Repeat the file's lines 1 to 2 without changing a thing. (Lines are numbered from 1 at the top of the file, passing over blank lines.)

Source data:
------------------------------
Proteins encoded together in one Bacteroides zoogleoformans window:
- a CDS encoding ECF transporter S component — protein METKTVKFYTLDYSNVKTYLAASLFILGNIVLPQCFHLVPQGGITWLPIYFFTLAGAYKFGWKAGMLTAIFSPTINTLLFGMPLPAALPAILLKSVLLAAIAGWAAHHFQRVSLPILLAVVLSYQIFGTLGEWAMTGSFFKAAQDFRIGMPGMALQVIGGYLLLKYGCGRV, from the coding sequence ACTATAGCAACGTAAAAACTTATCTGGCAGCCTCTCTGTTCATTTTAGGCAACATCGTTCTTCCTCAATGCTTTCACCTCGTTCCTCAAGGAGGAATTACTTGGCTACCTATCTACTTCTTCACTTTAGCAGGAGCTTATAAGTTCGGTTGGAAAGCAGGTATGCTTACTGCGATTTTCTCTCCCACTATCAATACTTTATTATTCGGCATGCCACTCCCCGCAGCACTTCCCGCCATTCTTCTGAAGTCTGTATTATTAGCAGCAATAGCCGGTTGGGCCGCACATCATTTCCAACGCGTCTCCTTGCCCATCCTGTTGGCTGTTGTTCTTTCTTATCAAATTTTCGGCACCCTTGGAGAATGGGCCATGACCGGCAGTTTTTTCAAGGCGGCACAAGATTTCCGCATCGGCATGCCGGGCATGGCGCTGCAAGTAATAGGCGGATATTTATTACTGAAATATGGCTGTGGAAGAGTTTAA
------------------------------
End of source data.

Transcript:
Proteins encoded together in one Bacteroides zoogleoformans window:
- a CDS encoding ECF transporter S component — protein METKTVKFYTLDYSNVKTYLAASLFILGNIVLPQCFHLVPQGGITWLPIYFFTLAGAYKFGWKAGMLTAIFSPTINTLLFGMPLPAALPAILLKSVLLAAIAGWAAHHFQRVSLPILLAVVLSYQIFGTLGEWAMTGSFFKAAQDFRIGMPGMALQVIGGYLLLKYGCGRV, from the coding sequence ACTATAGCAACGTAAAAACTTATCTGGCAGCCTCTCTGTTCATTTTAGGCAACATCGTTCTTCCTCAATGCTTTCACCTCGTTCCTCAAGGAGGAATTACTTGGCTACCTATCTACTTCTTCACTTTAGCAGGAGCTTATAAGTTCGGTTGGAAAGCAGGTATGCTTACTGCGATTTTCTCTCCCACTATCAATACTTTATTATTCGGCATGCCACTCCCCGCAGCACTTCCCGCCATTCTTCTGAAGTCTGTATTATTAGCAGCAATAGCCGGTTGGGCCGCACATCATTTCCAACGCGTCTCCTTGCCCATCCTGTTGGCTGTTGTTCTTTCTTATCAAATTTTCGGCACCCTTGGAGAATGGGCCATGACCGGCAGTTTTTTCAAGGCGGCACAAGATTTCCGCATCGGCATGCCGGGCATGGCGCTGCAAGTAATAGGCGGATATTTATTACTGAAATATGGCTGTGGAAGAGTTTAA